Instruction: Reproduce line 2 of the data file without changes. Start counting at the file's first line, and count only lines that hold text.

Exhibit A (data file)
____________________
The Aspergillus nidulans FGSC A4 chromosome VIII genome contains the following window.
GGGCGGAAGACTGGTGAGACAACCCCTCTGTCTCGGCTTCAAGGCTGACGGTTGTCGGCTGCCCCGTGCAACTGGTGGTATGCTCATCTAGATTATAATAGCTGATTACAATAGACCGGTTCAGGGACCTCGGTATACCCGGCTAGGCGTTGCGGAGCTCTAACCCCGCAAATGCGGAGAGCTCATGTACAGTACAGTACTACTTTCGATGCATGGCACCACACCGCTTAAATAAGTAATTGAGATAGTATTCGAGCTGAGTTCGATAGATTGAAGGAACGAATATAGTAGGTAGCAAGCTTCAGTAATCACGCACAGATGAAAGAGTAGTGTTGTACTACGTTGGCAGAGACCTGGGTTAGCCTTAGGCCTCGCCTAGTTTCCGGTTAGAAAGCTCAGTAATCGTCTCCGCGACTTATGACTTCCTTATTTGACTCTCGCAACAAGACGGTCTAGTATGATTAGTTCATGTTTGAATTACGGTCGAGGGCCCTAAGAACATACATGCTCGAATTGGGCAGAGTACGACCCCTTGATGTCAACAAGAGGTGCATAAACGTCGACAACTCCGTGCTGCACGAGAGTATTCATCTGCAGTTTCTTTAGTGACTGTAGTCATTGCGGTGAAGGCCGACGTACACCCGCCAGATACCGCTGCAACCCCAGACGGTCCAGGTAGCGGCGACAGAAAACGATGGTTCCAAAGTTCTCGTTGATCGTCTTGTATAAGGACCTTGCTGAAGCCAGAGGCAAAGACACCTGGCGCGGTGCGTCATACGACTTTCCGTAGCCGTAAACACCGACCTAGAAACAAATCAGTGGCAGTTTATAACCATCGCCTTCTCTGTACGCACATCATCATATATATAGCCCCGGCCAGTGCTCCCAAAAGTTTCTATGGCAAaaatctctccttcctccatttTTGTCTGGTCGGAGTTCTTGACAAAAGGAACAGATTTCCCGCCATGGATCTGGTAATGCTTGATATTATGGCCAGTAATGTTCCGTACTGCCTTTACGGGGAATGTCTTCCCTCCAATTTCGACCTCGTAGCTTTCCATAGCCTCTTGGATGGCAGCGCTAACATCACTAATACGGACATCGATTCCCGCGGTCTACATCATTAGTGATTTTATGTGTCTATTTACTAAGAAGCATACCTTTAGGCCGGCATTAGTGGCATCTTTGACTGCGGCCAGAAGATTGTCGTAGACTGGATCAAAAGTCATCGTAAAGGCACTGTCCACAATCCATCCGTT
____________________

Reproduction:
GGGCGGAAGACTGGTGAGACAACCCCTCTGTCTCGGCTTCAAGGCTGACGGTTGTCGGCTGCCCCGTGCAACTGGTGGTATGCTCATCTAGATTATAATAGCTGATTACAATAGACCGGTTCAGGGACCTCGGTATACCCGGCTAGGCGTTGCGGAGCTCTAACCCCGCAAATGCGGAGAGCTCATGTACAGTACAGTACTACTTTCGATGCATGGCACCACACCGCTTAAATAAGTAATTGAGATAGTATTCGAGCTGAGTTCGATAGATTGAAGGAACGAATATAGTAGGTAGCAAGCTTCAGTAATCACGCACAGATGAAAGAGTAGTGTTGTACTACGTTGGCAGAGACCTGGGTTAGCCTTAGGCCTCGCCTAGTTTCCGGTTAGAAAGCTCAGTAATCGTCTCCGCGACTTATGACTTCCTTATTTGACTCTCGCAACAAGACGGTCTAGTATGATTAGTTCATGTTTGAATTACGGTCGAGGGCCCTAAGAACATACATGCTCGAATTGGGCAGAGTACGACCCCTTGATGTCAACAAGAGGTGCATAAACGTCGACAACTCCGTGCTGCACGAGAGTATTCATCTGCAGTTTCTTTAGTGACTGTAGTCATTGCGGTGAAGGCCGACGTACACCCGCCAGATACCGCTGCAACCCCAGACGGTCCAGGTAGCGGCGACAGAAAACGATGGTTCCAAAGTTCTCGTTGATCGTCTTGTATAAGGACCTTGCTGAAGCCAGAGGCAAAGACACCTGGCGCGGTGCGTCATACGACTTTCCGTAGCCGTAAACACCGACCTAGAAACAAATCAGTGGCAGTTTATAACCATCGCCTTCTCTGTACGCACATCATCATATATATAGCCCCGGCCAGTGCTCCCAAAAGTTTCTATGGCAAaaatctctccttcctccatttTTGTCTGGTCGGAGTTCTTGACAAAAGGAACAGATTTCCCGCCATGGATCTGGTAATGCTTGATATTATGGCCAGTAATGTTCCGTACTGCCTTTACGGGGAATGTCTTCCCTCCAATTTCGACCTCGTAGCTTTCCATAGCCTCTTGGATGGCAGCGCTAACATCACTAATACGGACATCGATTCCCGCGGTCTACATCATTAGTGATTTTATGTGTCTATTTACTAAGAAGCATACCTTTAGGCCGGCATTAGTGGCATCTTTGACTGCGGCCAGAAGATTGTCGTAGACTGGATCAAAAGTCATCGTAAAGGCACTGTCCACAATCCATCCGTT